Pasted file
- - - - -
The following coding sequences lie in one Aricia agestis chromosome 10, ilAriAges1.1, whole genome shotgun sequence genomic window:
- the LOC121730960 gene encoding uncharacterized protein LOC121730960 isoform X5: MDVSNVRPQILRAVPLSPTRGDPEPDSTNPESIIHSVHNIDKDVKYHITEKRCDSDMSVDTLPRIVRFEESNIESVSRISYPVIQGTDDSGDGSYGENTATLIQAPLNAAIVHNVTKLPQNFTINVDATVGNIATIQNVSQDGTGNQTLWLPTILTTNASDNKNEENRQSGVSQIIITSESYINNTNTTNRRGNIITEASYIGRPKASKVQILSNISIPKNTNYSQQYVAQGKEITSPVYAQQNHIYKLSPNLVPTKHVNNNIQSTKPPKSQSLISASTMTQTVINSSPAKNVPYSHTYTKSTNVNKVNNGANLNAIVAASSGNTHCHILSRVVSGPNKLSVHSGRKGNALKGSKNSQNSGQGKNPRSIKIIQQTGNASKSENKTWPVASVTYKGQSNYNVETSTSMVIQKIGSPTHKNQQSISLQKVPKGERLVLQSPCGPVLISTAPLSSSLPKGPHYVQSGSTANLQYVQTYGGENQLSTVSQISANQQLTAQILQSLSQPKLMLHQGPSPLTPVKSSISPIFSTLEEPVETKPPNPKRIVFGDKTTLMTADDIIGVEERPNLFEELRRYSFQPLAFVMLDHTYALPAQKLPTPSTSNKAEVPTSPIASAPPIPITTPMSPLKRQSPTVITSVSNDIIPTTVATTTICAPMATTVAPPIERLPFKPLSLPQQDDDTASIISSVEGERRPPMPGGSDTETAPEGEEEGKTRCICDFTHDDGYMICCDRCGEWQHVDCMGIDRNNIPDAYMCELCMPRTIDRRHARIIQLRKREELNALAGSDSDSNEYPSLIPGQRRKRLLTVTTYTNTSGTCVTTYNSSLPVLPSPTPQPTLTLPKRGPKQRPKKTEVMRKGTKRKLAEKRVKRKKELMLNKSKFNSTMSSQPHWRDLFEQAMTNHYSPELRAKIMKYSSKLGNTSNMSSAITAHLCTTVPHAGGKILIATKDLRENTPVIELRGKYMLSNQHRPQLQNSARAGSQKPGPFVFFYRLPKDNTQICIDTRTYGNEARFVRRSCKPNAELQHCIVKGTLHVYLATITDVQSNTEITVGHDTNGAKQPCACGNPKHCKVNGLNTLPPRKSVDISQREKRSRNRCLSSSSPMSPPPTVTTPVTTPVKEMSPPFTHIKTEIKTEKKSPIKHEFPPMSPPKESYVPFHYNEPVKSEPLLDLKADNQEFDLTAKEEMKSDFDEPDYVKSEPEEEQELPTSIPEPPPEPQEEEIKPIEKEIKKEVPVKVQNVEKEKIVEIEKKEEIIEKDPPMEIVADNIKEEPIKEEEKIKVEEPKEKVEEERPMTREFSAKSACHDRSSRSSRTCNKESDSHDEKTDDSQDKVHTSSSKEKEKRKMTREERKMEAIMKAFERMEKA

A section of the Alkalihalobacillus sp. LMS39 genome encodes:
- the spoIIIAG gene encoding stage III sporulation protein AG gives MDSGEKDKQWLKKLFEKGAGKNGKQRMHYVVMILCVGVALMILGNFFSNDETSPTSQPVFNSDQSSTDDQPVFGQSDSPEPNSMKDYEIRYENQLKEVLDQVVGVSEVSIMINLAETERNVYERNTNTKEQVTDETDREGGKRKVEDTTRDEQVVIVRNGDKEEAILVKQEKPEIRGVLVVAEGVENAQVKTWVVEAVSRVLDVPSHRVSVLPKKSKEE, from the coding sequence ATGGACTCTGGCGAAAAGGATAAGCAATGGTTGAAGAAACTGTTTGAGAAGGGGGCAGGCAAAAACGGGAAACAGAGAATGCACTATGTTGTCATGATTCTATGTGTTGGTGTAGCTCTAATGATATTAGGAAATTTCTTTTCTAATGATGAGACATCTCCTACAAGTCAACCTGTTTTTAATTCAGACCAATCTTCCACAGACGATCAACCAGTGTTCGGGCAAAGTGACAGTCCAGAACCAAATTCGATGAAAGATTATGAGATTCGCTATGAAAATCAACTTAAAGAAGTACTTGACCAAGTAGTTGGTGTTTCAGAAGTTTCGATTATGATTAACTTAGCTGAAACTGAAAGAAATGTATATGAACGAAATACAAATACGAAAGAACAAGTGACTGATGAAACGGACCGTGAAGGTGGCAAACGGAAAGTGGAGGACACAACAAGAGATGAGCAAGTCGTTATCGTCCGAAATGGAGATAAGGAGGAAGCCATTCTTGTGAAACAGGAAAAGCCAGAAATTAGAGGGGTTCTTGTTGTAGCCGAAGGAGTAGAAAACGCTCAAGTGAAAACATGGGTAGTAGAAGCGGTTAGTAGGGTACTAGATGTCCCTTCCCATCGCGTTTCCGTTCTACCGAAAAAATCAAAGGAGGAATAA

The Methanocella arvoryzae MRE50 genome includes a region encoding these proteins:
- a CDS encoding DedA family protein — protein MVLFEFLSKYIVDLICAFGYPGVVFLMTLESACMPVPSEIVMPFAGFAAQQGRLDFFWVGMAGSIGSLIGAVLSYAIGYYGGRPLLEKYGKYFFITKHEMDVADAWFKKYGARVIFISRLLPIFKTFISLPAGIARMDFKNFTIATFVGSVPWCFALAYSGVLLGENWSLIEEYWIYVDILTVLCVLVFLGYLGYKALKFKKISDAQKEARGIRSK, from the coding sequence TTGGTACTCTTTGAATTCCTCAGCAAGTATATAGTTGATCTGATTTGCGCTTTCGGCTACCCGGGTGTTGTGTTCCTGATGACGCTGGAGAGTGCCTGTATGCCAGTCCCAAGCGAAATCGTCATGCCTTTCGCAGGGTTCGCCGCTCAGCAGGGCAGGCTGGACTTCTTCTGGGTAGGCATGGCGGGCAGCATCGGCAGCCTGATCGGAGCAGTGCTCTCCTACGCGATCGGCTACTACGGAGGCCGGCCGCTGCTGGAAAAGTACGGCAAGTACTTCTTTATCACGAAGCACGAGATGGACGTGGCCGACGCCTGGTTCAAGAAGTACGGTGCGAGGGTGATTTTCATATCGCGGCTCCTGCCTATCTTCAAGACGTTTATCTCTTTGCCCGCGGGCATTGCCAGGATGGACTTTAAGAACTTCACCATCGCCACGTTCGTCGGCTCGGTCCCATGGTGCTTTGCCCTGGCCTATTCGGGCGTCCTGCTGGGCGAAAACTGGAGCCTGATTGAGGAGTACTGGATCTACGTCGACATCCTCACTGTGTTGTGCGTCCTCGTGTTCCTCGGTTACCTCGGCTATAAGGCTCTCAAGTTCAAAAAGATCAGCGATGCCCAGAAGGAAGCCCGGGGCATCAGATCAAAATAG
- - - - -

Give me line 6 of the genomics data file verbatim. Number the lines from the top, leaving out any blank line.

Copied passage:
- a CDS encoding DedA family protein — protein MVLFEFLSKYIVDLICAFGYPGVVFLMTLESACMPVPSEIVMPFAGFAAQQGRLDFFWVGMAGSIGSLIGAVLSYAIGYYGGRPLLEKYGKYFFITKHEMDVADAWFKKYGARVIFISRLLPIFKTFISLPAGIARMDFKNFTIATFVGSVPWCFALAYSGVLLGENWSLIEEYWIYVDILTVLCVLVFLGYLGYKALKFKKISDAQKEARGIRSK, from the coding sequence TTGGTACTCTTTGAATTCCTCAGCAAGTATATAGTTGATCTGATTTGCGCTTTCGGCTACCCGGGTGTTGTGTTCCTGATGACGCTGGAGAGTGCCTGTATGCCAGTCCCAAGCGAAATCGTCATGCCTTTCGCAGGGTTCGCCGCTCAGCAGGGCAGGCTGGACTTCTTCTGGGTAGGCATGGCGGGCAGCATCGGCAGCCTGATCGGAGCAGTGCTCTCCTACGCGATCGGCTACTACGGAGGCCGGCCGCTGCTGGAAAAGTACGGCAAGTACTTCTTTATCACGAAGCACGAGATGGACGTGGCCGACGCCTGGTTCAAGAAGTACGGTGCGAGGGTGATTTTCATATCGCGGCTCCTGCCTATCTTCAAGACGTTTATCTCTTTGCCCGCGGGCATTGCCAGGATGGACTTTAAGAACTTCACCATCGCCACGTTCGTCGGCTCGGTCCCATGGTGCTTTGCCCTGGCCTATTCGGGCGTCCTGCTGGGCGAAAACTGGAGCCTGATTGAGGAGTACTGGATCTACGTCGACATCCTCACTGTGTTGTGCGTCCTCGTGTTCCTCGGTTACCTCGGCTATAAGGCTCTCAAGTTCAAAAAGATCAGCGATGCCCAGAAGGAAGCCCGGGGCATCAGATCAAAATAG